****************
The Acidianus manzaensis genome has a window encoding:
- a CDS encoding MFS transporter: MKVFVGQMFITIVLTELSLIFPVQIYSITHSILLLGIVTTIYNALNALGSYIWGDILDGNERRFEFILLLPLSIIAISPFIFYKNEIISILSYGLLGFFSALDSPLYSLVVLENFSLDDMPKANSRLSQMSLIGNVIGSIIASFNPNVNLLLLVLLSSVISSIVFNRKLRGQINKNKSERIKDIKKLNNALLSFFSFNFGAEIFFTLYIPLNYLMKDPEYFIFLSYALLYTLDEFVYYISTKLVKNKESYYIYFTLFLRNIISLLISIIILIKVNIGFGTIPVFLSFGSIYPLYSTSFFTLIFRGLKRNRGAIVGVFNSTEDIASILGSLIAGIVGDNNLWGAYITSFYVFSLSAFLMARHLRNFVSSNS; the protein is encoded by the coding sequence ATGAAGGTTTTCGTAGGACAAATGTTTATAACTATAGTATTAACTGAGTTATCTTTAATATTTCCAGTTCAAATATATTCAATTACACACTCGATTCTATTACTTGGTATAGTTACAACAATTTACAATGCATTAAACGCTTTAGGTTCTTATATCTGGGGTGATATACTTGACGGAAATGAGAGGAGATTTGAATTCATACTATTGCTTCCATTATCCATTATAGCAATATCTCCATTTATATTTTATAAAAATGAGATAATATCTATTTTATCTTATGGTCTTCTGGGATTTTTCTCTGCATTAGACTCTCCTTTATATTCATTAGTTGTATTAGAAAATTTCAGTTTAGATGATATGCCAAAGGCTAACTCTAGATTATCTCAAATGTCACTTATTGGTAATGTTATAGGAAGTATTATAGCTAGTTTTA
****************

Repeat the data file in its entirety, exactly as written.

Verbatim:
The Acidianus manzaensis genome has a window encoding:
- a CDS encoding MFS transporter: MKVFVGQMFITIVLTELSLIFPVQIYSITHSILLLGIVTTIYNALNALGSYIWGDILDGNERRFEFILLLPLSIIAISPFIFYKNEIISILSYGLLGFFSALDSPLYSLVVLENFSLDDMPKANSRLSQMSLIGNVIGSIIASFNPNVNLLLLVLLSSVISSIVFNRKLRGQINKNKSERIKDIKKLNNALLSFFSFNFGAEIFFTLYIPLNYLMKDPEYFIFLSYALLYTLDEFVYYISTKLVKNKESYYIYFTLFLRNIISLLISIIILIKVNIGFGTIPVFLSFGSIYPLYSTSFFTLIFRGLKRNRGAIVGVFNSTEDIASILGSLIAGIVGDNNLWGAYITSFYVFSLSAFLMARHLRNFVSSNS; the protein is encoded by the coding sequence ATGAAGGTTTTCGTAGGACAAATGTTTATAACTATAGTATTAACTGAGTTATCTTTAATATTTCCAGTTCAAATATATTCAATTACACACTCGATTCTATTACTTGGTATAGTTACAACAATTTACAATGCATTAAACGCTTTAGGTTCTTATATCTGGGGTGATATACTTGACGGAAATGAGAGGAGATTTGAATTCATACTATTGCTTCCATTATCCATTATAGCAATATCTCCATTTATATTTTATAAAAATGAGATAATATCTATTTTATCTTATGGTCTTCTGGGATTTTTCTCTGCATTAGACTCTCCTTTATATTCATTAGTTGTATTAGAAAATTTCAGTTTAGATGATATGCCAAAGGCTAACTCTAGATTATCTCAAATGTCACTTATTGGTAATGTTATAGGAAGTATTATAGCTAGTTTTA